Both then and now, the purpose of traps remains adding tension to gameplay without necessarily using combat.

In video games, traps remain a popular yet controversial element of level design. Many players find enjoyment in the tension of getting past a pit of spikes or gaining high enough skill to avoid triggering a stone block in the ceiling. They even find it fun to acquire skills or play mini-games to get them past these traps with greater ease. However, other players have a more negative reaction to traps, finding them unnecessary or even a hindrance to the game’s fun factor.

To gain a better understanding of player reactions to traps, it is important to understand why certain players find traps exciting and others find them frustrating. As level designers continue to use traps in their games, they need to be able to understand what elements are successful in traps and what elements are not. Learning how players react to different types of traps could lead to understanding effective use of traps in level design.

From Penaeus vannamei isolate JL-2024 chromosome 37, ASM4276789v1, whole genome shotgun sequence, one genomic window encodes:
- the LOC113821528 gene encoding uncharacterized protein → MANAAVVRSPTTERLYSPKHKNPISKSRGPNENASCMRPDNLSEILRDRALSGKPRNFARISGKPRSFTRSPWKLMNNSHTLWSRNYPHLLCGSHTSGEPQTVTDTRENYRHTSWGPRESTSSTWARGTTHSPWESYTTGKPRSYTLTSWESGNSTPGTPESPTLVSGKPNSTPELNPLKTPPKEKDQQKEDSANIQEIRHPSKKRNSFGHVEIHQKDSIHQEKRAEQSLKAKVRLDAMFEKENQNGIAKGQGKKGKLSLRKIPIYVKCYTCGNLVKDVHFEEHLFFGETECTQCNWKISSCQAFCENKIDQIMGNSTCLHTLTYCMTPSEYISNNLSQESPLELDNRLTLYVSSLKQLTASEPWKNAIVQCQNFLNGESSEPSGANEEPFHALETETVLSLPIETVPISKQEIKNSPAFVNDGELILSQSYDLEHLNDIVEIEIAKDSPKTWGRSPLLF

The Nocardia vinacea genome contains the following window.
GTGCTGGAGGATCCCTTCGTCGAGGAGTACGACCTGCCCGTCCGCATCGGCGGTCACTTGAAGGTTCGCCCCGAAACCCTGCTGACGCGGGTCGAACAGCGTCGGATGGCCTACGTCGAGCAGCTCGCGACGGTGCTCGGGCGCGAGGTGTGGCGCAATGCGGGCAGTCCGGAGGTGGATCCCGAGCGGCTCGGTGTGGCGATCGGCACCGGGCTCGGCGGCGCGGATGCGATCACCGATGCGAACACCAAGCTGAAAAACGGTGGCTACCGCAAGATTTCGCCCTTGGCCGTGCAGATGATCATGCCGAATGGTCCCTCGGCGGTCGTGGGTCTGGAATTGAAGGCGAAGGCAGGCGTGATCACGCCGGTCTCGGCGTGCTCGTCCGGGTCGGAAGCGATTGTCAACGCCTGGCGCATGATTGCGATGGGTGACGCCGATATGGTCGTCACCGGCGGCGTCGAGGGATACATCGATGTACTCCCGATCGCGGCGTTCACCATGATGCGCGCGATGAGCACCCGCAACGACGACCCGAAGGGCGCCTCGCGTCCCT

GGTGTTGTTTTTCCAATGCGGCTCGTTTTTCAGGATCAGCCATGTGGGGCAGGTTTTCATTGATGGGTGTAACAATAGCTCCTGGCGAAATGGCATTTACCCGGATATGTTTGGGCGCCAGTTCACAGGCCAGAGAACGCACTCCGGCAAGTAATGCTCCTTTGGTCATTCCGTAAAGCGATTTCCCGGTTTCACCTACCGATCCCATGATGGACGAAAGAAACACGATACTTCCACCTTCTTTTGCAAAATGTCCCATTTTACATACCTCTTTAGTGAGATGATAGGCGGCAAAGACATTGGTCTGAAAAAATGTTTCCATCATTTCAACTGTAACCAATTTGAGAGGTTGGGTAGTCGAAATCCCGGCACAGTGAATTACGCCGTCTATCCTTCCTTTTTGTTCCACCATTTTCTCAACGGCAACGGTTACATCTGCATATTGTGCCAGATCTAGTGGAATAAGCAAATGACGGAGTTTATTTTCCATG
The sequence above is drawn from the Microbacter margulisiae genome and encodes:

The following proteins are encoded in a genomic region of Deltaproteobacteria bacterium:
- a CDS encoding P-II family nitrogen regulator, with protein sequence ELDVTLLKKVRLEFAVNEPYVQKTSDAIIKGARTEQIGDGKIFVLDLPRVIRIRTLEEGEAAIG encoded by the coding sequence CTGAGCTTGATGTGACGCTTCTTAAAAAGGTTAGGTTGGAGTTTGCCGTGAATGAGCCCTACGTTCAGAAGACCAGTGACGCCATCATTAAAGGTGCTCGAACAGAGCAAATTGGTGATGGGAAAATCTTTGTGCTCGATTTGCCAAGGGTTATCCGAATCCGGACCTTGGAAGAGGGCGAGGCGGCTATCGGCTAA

The Fallout 3 map used to test this theory is based off of my earlier level, "Truka-Cola", which utilized a trap-based design. For this project, the map is heavily modified to use at least four of each of the three categories of traps in various scenarios. A survey administered to the player gauged whether they found these traps and how they reacted to them once triggered.